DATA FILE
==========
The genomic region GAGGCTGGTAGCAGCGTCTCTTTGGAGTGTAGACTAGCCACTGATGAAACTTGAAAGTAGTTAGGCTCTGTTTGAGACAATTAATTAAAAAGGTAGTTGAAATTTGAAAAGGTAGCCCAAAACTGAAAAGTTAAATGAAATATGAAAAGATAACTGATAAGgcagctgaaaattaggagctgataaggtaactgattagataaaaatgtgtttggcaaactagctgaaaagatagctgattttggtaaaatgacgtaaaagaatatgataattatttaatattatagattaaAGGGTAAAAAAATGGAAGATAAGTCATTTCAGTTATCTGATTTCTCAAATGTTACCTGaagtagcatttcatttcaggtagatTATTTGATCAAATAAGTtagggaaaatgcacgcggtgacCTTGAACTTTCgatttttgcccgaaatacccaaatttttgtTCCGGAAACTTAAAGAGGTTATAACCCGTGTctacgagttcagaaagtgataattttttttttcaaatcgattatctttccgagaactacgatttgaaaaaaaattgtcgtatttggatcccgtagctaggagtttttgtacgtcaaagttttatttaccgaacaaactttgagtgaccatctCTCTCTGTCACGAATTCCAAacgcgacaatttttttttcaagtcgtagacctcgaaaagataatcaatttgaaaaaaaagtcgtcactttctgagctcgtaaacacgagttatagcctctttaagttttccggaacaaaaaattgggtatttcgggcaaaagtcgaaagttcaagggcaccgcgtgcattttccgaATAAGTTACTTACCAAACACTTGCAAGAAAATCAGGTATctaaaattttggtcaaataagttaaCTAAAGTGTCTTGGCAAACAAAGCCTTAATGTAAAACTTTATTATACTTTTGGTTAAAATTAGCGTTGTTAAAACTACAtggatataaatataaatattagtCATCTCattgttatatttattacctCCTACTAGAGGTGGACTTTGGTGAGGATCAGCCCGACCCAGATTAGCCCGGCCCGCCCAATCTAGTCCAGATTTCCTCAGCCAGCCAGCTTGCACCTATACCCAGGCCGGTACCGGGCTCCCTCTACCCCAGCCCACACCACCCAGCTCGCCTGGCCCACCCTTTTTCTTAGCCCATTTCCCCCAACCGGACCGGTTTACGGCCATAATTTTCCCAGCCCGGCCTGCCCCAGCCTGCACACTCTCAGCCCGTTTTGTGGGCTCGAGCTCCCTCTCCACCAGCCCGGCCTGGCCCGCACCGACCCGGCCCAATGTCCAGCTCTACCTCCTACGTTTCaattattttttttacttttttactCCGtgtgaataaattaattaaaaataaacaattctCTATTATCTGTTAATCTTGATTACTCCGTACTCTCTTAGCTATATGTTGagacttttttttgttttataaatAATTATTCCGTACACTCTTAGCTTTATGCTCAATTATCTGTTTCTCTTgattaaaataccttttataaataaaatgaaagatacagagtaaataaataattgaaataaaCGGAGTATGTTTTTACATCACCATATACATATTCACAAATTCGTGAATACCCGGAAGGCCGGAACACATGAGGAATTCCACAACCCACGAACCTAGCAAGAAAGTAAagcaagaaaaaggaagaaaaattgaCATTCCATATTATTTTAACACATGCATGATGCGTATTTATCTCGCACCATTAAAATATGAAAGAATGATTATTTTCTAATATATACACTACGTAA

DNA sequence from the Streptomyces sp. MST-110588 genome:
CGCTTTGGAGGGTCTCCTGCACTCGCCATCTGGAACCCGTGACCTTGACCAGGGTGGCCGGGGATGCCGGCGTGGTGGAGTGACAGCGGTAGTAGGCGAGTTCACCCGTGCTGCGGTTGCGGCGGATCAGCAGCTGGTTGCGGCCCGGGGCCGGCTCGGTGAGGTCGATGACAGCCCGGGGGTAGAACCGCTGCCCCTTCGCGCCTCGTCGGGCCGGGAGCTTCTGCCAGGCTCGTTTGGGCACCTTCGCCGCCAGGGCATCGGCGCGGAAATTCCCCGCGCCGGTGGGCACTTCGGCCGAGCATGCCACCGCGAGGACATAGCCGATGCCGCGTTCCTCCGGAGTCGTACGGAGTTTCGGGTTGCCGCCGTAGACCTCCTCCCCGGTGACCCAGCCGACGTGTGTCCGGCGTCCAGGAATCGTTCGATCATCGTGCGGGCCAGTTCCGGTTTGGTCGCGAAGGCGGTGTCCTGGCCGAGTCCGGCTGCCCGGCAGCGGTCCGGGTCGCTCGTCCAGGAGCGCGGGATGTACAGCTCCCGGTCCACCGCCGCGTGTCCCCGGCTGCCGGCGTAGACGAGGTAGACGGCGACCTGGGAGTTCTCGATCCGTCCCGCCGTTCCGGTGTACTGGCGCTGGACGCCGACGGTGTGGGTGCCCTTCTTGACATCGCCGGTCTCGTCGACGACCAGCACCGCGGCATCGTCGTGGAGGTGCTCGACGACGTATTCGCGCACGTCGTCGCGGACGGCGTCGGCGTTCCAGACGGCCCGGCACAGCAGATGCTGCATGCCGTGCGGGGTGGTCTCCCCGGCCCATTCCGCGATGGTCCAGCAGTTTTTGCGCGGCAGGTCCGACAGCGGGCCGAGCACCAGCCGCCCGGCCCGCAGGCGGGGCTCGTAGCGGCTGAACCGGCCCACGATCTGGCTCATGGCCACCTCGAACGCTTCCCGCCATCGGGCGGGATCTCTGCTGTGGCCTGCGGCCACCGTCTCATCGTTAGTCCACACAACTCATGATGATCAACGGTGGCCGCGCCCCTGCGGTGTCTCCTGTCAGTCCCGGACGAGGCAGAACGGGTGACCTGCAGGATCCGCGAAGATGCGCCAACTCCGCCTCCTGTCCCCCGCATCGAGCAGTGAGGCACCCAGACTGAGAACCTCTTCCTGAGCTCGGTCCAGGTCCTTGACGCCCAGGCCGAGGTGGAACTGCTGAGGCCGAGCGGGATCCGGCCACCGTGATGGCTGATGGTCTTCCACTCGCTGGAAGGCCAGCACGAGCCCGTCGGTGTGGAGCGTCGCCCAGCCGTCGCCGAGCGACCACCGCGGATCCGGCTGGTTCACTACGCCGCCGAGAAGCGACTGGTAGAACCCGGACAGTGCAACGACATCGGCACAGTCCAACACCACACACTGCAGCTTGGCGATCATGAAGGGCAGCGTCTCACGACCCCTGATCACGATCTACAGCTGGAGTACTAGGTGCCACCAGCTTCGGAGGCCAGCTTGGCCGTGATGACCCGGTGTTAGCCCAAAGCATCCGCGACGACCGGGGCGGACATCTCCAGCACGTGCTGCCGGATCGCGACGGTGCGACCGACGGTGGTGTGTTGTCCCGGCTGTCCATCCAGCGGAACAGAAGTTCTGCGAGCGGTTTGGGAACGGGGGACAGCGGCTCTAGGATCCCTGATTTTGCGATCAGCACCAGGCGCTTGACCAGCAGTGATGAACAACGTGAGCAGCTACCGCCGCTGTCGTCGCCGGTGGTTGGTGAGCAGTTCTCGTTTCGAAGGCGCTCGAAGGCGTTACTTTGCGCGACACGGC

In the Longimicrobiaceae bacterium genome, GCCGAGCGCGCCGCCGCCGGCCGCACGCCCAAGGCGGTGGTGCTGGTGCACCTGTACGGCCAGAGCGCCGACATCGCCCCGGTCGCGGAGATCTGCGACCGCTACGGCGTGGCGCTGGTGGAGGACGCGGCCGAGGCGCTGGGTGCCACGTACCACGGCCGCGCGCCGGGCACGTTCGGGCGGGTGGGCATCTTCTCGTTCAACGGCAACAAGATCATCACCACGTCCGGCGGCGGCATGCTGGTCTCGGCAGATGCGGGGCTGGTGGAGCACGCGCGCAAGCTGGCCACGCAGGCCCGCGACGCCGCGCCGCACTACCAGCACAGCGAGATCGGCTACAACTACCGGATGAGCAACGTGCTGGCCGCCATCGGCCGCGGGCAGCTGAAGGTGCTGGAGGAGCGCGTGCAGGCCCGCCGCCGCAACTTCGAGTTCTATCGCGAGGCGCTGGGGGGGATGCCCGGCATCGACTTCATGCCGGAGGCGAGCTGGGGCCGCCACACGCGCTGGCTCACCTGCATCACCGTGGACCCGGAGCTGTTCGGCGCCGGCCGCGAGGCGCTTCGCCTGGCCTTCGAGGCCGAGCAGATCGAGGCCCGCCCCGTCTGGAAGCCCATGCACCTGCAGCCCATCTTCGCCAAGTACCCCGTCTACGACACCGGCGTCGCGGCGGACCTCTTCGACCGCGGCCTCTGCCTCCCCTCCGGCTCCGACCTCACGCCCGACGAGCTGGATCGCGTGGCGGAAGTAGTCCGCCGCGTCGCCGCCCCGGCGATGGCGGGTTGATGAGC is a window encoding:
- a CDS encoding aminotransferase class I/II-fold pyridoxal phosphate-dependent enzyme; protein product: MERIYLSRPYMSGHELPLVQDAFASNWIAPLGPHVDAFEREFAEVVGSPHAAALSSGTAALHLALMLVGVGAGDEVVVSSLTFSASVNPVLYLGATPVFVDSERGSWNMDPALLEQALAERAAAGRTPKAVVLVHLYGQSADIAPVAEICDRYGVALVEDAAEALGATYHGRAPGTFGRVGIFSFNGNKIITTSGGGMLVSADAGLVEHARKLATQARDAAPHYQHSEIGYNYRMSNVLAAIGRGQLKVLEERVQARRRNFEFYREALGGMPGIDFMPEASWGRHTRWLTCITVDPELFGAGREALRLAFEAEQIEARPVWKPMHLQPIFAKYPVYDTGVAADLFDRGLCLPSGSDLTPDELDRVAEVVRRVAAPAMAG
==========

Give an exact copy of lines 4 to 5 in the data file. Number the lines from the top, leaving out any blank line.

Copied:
In the Longimicrobiaceae bacterium genome, GCCGAGCGCGCCGCCGCCGGCCGCACGCCCAAGGCGGTGGTGCTGGTGCACCTGTACGGCCAGAGCGCCGACATCGCCCCGGTCGCGGAGATCTGCGACCGCTACGGCGTGGCGCTGGTGGAGGACGCGGCCGAGGCGCTGGGTGCCACGTACCACGGCCGCGCGCCGGGCACGTTCGGGCGGGTGGGCATCTTCTCGTTCAACGGCAACAAGATCATCACCACGTCCGGCGGCGGCATGCTGGTCTCGGCAGATGCGGGGCTGGTGGAGCACGCGCGCAAGCTGGCCACGCAGGCCCGCGACGCCGCGCCGCACTACCAGCACAGCGAGATCGGCTACAACTACCGGATGAGCAACGTGCTGGCCGCCATCGGCCGCGGGCAGCTGAAGGTGCTGGAGGAGCGCGTGCAGGCCCGCCGCCGCAACTTCGAGTTCTATCGCGAGGCGCTGGGGGGGATGCCCGGCATCGACTTCATGCCGGAGGCGAGCTGGGGCCGCCACACGCGCTGGCTCACCTGCATCACCGTGGACCCGGAGCTGTTCGGCGCCGGCCGCGAGGCGCTTCGCCTGGCCTTCGAGGCCGAGCAGATCGAGGCCCGCCCCGTCTGGAAGCCCATGCACCTGCAGCCCATCTTCGCCAAGTACCCCGTCTACGACACCGGCGTCGCGGCGGACCTCTTCGACCGCGGCCTCTGCCTCCCCTCCGGCTCCGACCTCACGCCCGACGAGCTGGATCGCGTGGCGGAAGTAGTCCGCCGCGTCGCCGCCCCGGCGATGGCGGGTTGATGAGC is a window encoding:
- a CDS encoding aminotransferase class I/II-fold pyridoxal phosphate-dependent enzyme; protein product: MERIYLSRPYMSGHELPLVQDAFASNWIAPLGPHVDAFEREFAEVVGSPHAAALSSGTAALHLALMLVGVGAGDEVVVSSLTFSASVNPVLYLGATPVFVDSERGSWNMDPALLEQALAERAAAGRTPKAVVLVHLYGQSADIAPVAEICDRYGVALVEDAAEALGATYHGRAPGTFGRVGIFSFNGNKIITTSGGGMLVSADAGLVEHARKLATQARDAAPHYQHSEIGYNYRMSNVLAAIGRGQLKVLEERVQARRRNFEFYREALGGMPGIDFMPEASWGRHTRWLTCITVDPELFGAGREALRLAFEAEQIEARPVWKPMHLQPIFAKYPVYDTGVAADLFDRGLCLPSGSDLTPDELDRVAEVVRRVAAPAMAG